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US Travel Association Predicts Drop in Inbound International Travel

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Though there have been no official warnings or restrictions on travel into or out of the United States coronavirus, the Leading Travel Index projects international inbound travel to the U.S. will fall six percent over the next three months due to the virus.

The Leading Travel Index is the predictive component of the U.S. Travel Association’s Travel Trends Index (TTI).

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The predicted six percent drop compared to the same year-over-year time period in 2019 is the sharpest in the five-year history of the TTI. It would be the largest decline in international inbound travel since the 2007-2008 financial crisis.

“There is a lot of uncertainty around coronavirus, and it is pretty clear that it is having an effect on travel demand—not just from China, and not just internationally, but for domestic business and leisure travel as well,” U.S. Travel Association President and CEO Roger Dow said in a statement.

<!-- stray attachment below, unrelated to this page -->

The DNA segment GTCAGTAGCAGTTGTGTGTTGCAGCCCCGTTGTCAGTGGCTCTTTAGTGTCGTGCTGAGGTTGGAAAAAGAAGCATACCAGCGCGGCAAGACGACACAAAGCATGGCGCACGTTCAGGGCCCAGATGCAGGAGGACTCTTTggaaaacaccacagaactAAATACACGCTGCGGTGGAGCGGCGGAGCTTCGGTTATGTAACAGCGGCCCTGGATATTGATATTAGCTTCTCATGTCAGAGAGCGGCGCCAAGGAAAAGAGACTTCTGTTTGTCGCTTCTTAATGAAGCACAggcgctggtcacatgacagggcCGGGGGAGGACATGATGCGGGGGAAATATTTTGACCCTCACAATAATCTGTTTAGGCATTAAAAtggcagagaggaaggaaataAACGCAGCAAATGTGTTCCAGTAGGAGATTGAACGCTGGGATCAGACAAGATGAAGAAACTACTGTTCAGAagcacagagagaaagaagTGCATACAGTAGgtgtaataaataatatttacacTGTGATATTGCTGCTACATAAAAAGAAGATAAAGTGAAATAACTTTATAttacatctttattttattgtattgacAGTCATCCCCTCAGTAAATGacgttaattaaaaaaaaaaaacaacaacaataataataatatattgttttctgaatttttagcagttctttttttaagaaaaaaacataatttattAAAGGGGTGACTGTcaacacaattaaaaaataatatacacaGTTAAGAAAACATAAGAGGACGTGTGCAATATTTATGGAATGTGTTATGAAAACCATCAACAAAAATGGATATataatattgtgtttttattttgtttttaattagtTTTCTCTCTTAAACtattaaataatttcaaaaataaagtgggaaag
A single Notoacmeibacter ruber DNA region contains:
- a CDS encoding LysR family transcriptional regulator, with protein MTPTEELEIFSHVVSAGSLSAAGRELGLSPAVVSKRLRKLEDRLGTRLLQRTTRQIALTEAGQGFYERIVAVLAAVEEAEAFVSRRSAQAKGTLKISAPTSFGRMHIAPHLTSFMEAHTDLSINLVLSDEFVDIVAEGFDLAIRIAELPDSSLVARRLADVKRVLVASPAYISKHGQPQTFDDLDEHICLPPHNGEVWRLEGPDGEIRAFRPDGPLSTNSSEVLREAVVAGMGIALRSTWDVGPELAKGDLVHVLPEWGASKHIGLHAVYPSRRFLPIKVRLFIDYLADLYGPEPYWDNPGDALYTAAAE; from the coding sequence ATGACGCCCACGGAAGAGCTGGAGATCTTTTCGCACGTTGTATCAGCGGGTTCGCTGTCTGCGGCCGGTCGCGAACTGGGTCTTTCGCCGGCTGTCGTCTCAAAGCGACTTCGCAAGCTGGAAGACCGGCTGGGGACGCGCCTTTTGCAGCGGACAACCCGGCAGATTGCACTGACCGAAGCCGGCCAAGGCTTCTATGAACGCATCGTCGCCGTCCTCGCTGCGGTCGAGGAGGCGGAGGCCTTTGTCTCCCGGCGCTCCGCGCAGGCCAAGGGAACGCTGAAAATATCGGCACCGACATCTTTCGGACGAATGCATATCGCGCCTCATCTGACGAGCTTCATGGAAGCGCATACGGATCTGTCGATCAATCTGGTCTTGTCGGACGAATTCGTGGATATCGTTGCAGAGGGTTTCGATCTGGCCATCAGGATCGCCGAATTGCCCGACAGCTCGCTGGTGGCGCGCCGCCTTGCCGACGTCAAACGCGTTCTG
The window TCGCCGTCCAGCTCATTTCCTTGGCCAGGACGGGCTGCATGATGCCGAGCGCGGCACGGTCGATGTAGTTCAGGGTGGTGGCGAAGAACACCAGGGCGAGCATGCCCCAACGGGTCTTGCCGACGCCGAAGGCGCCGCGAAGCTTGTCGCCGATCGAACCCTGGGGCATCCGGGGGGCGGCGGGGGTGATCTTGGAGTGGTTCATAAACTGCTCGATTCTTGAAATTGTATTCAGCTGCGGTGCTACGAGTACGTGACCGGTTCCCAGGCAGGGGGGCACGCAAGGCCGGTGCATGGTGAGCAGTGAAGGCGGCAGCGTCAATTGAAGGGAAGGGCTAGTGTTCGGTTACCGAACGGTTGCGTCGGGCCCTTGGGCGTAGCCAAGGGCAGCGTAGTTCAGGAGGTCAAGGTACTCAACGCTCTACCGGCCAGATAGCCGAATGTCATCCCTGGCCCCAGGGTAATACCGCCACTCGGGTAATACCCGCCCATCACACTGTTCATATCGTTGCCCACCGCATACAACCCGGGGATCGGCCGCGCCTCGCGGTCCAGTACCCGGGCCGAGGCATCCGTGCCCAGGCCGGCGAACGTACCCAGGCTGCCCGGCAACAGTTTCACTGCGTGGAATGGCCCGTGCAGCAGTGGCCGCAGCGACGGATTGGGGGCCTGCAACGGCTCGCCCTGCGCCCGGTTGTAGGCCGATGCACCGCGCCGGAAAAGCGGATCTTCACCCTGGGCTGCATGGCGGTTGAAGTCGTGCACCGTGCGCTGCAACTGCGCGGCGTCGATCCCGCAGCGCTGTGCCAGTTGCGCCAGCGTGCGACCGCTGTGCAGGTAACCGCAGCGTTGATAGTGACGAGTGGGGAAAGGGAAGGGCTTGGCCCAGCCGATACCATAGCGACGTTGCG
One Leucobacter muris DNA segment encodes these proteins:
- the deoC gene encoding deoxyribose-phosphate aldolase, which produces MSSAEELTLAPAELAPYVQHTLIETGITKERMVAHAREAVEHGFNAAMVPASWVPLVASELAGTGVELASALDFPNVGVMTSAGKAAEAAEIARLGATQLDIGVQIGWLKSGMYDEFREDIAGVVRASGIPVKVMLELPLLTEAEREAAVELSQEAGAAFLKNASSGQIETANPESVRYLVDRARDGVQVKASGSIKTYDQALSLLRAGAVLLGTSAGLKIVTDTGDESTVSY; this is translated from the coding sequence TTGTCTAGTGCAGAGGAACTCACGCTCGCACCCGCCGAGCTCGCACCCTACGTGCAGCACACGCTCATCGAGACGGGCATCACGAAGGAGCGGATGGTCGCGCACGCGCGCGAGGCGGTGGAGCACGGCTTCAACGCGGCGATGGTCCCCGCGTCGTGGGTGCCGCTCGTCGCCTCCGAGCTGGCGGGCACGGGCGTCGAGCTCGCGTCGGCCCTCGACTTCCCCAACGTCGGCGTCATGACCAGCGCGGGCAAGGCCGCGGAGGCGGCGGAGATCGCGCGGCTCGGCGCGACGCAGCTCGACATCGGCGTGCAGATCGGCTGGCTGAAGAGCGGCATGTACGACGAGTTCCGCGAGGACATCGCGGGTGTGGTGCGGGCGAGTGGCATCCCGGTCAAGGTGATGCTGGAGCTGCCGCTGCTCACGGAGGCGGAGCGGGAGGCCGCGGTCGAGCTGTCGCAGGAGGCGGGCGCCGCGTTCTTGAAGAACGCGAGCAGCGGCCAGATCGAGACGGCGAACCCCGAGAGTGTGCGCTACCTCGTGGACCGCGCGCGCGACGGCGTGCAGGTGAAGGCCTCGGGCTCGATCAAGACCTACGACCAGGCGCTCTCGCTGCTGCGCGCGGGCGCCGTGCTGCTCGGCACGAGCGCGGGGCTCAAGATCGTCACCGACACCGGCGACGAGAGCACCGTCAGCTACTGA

The latest TTI captures data from January when awareness of coronavirus began to ramp up and China—one of the biggest travel markets to the U.S.—implemented aggressive measures to curb travel out of certain cities.

U.S. Travel economists caution that the detectable coronavirus is almost certain to escalate once data becomes available for February, when the U.S. functionally restricted inbound travel from China and concern began to take hold in earnest around the world.

“A big part of the coronavirus narrative is about whether it’s safe to travel,” Dow said, “but it’s important to keep in mind that the restrictions and warnings are highly specific to countries where there have been pronounced outbreaks. Right now there is absolutely no official guidance that people need to be reconsidering travel in the U.S.”